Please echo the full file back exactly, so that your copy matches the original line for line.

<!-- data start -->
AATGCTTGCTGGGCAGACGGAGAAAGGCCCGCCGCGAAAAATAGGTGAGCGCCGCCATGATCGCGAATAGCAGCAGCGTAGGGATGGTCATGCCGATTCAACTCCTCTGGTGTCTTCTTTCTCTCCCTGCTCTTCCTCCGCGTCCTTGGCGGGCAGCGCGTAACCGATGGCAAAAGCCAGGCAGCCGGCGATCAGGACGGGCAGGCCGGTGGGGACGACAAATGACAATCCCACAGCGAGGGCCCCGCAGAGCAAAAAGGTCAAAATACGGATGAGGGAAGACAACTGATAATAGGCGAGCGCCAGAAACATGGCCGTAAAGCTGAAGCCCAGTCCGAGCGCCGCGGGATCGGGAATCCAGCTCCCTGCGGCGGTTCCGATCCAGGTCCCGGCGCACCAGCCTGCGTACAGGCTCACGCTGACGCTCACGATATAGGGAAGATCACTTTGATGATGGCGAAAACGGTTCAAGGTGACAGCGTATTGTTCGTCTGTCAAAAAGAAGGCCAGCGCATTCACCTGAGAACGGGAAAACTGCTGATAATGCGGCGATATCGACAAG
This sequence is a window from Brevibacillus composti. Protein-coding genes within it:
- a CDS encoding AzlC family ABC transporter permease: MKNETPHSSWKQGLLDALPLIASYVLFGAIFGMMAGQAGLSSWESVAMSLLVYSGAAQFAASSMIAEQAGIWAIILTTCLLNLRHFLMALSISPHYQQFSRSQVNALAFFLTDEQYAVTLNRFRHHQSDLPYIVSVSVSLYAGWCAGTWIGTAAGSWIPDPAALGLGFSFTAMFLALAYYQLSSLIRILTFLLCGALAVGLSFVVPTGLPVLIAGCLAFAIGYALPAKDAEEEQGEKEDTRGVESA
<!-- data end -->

AATGCTTGCTGGGCAGACGGAGAAAGGCCCGCCGCGAAAAATAGGTGAGCGCCGCCATGATCGCGAATAGCAGCAGCGTAGGGATGGTCATGCCGATTCAACTCCTCTGGTGTCTTCTTTCTCTCCCTGCTCTTCCTCCGCGTCCTTGGCGGGCAGCGCGTAACCGATGGCAAAAGCCAGGCAGCCGGCGATCAGGACGGGCAGGCCGGTGGGGACGACAAATGACAATCCCACAGCGAGGGCCCCGCAGAGCAAAAAGGTCAAAATACGGATGAGGGAAGACAACTGATAATAGGCGAGCGCCAGAAACATGGCCGTAAAGCTGAAGCCCAGTCCGAGCGCCGCGGGATCGGGAATCCAGCTCCCTGCGGCGGTTCCGATCCAGGTCCCGGCGCACCAGCCTGCGTACAGGCTCACGCTGACGCTCACGATATAGGGAAGATCACTTTGATGATGGCGAAAACGGTTCAAGGTGACAGCGTATTGTTCGTCTGTCAAAAAGAAGGCCAGCGCATTCACCTGAGAACGGGAAAACTGCTGATAATGCGGCGATATCGACAAG
This sequence is a window from Brevibacillus composti. Protein-coding genes within it:
- a CDS encoding AzlC family ABC transporter permease: MKNETPHSSWKQGLLDALPLIASYVLFGAIFGMMAGQAGLSSWESVAMSLLVYSGAAQFAASSMIAEQAGIWAIILTTCLLNLRHFLMALSISPHYQQFSRSQVNALAFFLTDEQYAVTLNRFRHHQSDLPYIVSVSVSLYAGWCAGTWIGTAAGSWIPDPAALGLGFSFTAMFLALAYYQLSSLIRILTFLLCGALAVGLSFVVPTGLPVLIAGCLAFAIGYALPAKDAEEEQGEKEDTRGVESA